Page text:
So you’re feeling settled in New York?

Not really, it’s hard for anyone to be too settled here, I’m just making the most of it at the moment.

But now you’re back in the studio, do you think you’ll stay on a roll and exhibit your paintings more frequently?

Well that is the goal for the end of the year I’m hoping.


Shit, looking back it’s been almost ten years you’ve been associated with the art / skate / surf label RVCA, starting as a contributing artist, then moving up and working as the brands Art Director, I assume it gets to a point where you’re feeling like part of one big family?

I stepped back from the Art Director position 4 years ago and moved from LA to New York. Now I’m settled as a contributing ANP artist and advocate for the brand but that has definitely been long enough to see RVCA and its family grow strongly. I work with a truly genuine group of talents from all walks, carefully curated and nurtured by the companies founder Pat Tenore. Most people honestly believe in the brand and the family and that is pretty unique I think.

It’s great to see RVCA’s two new gallery projects in Sydney and Melbourne creating a platform for both contributing artists and a few of those on the ANP (Artist Network Program) to show new work, how important to you think it is to put a face to the brand like this?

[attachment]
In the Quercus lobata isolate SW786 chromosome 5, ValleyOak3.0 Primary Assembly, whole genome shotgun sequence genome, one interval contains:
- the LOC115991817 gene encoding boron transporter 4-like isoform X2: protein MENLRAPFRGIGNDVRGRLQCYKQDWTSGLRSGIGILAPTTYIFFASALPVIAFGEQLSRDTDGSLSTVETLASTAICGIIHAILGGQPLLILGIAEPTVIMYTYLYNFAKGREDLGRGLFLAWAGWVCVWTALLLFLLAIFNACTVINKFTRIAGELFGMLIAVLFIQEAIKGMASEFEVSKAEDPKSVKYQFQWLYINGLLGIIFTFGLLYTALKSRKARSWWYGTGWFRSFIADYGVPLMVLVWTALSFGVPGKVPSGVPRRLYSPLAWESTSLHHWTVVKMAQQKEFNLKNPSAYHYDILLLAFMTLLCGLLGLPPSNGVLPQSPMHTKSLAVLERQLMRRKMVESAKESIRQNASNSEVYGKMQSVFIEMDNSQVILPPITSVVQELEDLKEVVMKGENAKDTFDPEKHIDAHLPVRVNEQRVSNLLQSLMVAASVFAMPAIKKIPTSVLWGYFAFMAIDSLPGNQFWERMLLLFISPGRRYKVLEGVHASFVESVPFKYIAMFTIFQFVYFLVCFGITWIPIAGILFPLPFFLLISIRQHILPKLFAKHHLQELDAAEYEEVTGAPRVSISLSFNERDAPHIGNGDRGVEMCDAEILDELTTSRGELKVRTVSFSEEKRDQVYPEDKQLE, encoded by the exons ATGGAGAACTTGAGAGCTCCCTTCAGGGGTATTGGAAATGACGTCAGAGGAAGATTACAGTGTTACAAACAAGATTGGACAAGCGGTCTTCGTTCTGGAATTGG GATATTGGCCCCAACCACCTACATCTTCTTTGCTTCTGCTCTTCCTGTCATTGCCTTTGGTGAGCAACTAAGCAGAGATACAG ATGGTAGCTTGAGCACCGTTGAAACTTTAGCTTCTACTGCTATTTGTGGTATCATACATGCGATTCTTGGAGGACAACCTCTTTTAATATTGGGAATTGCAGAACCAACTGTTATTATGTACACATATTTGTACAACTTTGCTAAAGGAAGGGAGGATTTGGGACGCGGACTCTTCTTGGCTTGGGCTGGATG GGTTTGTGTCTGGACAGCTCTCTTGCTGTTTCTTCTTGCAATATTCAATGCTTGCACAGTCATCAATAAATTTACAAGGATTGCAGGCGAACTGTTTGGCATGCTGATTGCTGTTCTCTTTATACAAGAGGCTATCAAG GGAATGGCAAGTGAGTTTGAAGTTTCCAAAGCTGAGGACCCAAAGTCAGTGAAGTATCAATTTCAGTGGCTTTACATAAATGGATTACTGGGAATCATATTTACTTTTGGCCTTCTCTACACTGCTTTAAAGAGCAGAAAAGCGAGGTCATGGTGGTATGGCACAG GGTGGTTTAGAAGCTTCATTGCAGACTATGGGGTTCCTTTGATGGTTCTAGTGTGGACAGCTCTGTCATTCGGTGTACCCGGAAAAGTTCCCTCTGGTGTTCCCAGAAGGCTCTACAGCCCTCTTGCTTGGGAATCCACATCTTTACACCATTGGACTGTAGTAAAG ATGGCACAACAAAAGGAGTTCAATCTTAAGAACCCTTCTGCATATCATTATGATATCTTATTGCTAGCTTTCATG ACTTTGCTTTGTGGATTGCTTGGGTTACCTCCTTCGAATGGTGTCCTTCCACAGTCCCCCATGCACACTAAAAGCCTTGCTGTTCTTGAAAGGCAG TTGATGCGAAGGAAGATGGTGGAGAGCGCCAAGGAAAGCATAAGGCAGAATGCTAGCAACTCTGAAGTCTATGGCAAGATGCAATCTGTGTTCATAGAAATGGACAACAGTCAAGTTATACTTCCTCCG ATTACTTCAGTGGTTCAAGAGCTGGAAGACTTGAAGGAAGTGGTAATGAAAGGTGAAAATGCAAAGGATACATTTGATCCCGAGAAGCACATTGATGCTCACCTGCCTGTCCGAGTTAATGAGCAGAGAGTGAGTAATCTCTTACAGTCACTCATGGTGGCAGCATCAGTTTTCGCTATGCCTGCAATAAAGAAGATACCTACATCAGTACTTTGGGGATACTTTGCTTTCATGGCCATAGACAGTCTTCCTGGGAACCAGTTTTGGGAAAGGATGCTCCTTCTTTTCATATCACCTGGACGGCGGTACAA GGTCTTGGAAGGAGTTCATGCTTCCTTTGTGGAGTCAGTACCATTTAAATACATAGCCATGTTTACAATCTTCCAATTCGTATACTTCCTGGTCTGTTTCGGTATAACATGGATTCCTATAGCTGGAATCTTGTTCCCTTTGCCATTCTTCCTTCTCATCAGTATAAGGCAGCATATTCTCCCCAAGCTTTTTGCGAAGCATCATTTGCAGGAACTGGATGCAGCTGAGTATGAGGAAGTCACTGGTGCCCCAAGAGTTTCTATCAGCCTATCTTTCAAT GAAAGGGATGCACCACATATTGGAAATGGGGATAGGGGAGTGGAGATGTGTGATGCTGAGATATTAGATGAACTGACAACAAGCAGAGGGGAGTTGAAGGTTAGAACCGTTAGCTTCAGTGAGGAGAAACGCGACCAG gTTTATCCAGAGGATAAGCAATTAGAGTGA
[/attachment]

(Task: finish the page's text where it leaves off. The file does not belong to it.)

I think it’s important to bring the art and family to Australia and show people what our brand is about, its exciting to have these new art spaces to do it.

Recently, you’ve had the opportunity to introduce some new contributors to like sign painters Will Lynes and Nathan Pickering (who you’re exhibiting alongside in your upcoming shows), tell me about their work.

The guys work is second to none in Australia, their skill level is so high, I’m constantly amazed at how well executed their work is. On top of that they are damn hard workers and truly believe in their craft.

I’m sure you see inspiration from artists like this just as much as you may inspire them right?

Right. Personally I’m more inspired by the work ethic from the boys than the artwork, not in a bad way, just what they produce is so tight and technical for me to understand properly. In that way I’m just like everyone else, an admirer on the sidelines. I sure would like to be as hard working as them though.

From your perspective, what other Australian artists / happenings should we keep an eye on?

I love what the Heavy Mental guys are doing plus all of their friends, the S.O.H label and Rat Brain t-shirts etc. Graffiti wise, the work of SAGE and DEATH is exciting to me at the moment. Rhys Lee is making a lot of cool drawings as well.

Photos by Keegan Gibs

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DMOTE, Will Lynes and Nathan Pickering’s new exhibition ‘Full Serve’ opens at the RVCA Corner Gallery in Melbourne on Thursday March 6th. It’s up for a few weeks before moving to the RVCA Downstairs Gallery in Sydney on Thursday March 27th.